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Cancer Res. 2015 May 15;75(10):2071-82. doi: 10.1158/0008-5472.CAN-14-3400. Epub 2015 Mar 13.

Metabolic signature identifies novel targets for drug resistance in multiple myeloma.

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Medical Oncology, Dana-Farber Cancer Institute and Harvard Medical School, Boston, Massachusetts.
Division of Signal Transduction, Beth Israel Deaconess Medical Center, Boston, Massachusetts.
Division of Genomic Stability and DNA Repair, Department of Radiation Oncology, Dana-Farber Cancer Institute, Boston, Massachusetts.
Medical Oncology, Dana-Farber Cancer Institute and Harvard Medical School, Boston, Massachusetts.


Drug resistance remains a major clinical challenge for cancer treatment. Multiple myeloma is an incurable plasma cell cancer selectively localized in the bone marrow. The main cause of resistance in myeloma is the minimal residual disease cells that are resistant to the original therapy, including bortezomib treatment and high-dose melphalan in stem cell transplant. In this study, we demonstrate that altered tumor cell metabolism is essential for the regulation of drug resistance in multiple myeloma cells. We show the unprecedented role of the metabolic phenotype in inducing drug resistance through LDHA and HIF1A in multiple myeloma, and that specific inhibition of LDHA and HIF1A can restore sensitivity to therapeutic agents such as bortezomib and can also inhibit tumor growth induced by altered metabolism. Knockdown of LDHA can restore sensitivity of bortezomib resistance cell lines while gain-of-function studies using LDHA or HIF1A induced resistance in bortezomib-sensitive cell lines. Taken together, these data suggest that HIF1A and LDHA are important targets for hypoxia-driven drug resistance. Novel drugs that regulate metabolic pathways in multiple myeloma, specifically targeting LDHA, can be beneficial to inhibit tumor growth and overcome drug resistance.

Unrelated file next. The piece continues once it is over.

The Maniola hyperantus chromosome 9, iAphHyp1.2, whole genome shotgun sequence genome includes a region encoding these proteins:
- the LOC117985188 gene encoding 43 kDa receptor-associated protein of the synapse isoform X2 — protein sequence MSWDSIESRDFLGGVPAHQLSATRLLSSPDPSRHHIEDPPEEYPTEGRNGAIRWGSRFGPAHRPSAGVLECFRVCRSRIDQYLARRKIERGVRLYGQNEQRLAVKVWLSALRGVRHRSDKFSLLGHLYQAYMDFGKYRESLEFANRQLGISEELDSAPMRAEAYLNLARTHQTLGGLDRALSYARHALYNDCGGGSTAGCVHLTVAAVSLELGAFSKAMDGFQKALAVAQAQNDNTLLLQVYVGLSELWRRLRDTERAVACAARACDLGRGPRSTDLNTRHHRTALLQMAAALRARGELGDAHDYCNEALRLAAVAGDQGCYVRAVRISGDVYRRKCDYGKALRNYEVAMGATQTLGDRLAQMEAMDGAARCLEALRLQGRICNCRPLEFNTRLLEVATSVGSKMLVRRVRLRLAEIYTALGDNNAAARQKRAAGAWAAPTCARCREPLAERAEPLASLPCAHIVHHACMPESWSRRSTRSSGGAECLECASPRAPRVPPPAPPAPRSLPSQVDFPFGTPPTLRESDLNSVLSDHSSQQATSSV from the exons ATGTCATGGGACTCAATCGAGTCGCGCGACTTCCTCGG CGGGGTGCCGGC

[Indexed for MEDLINE]
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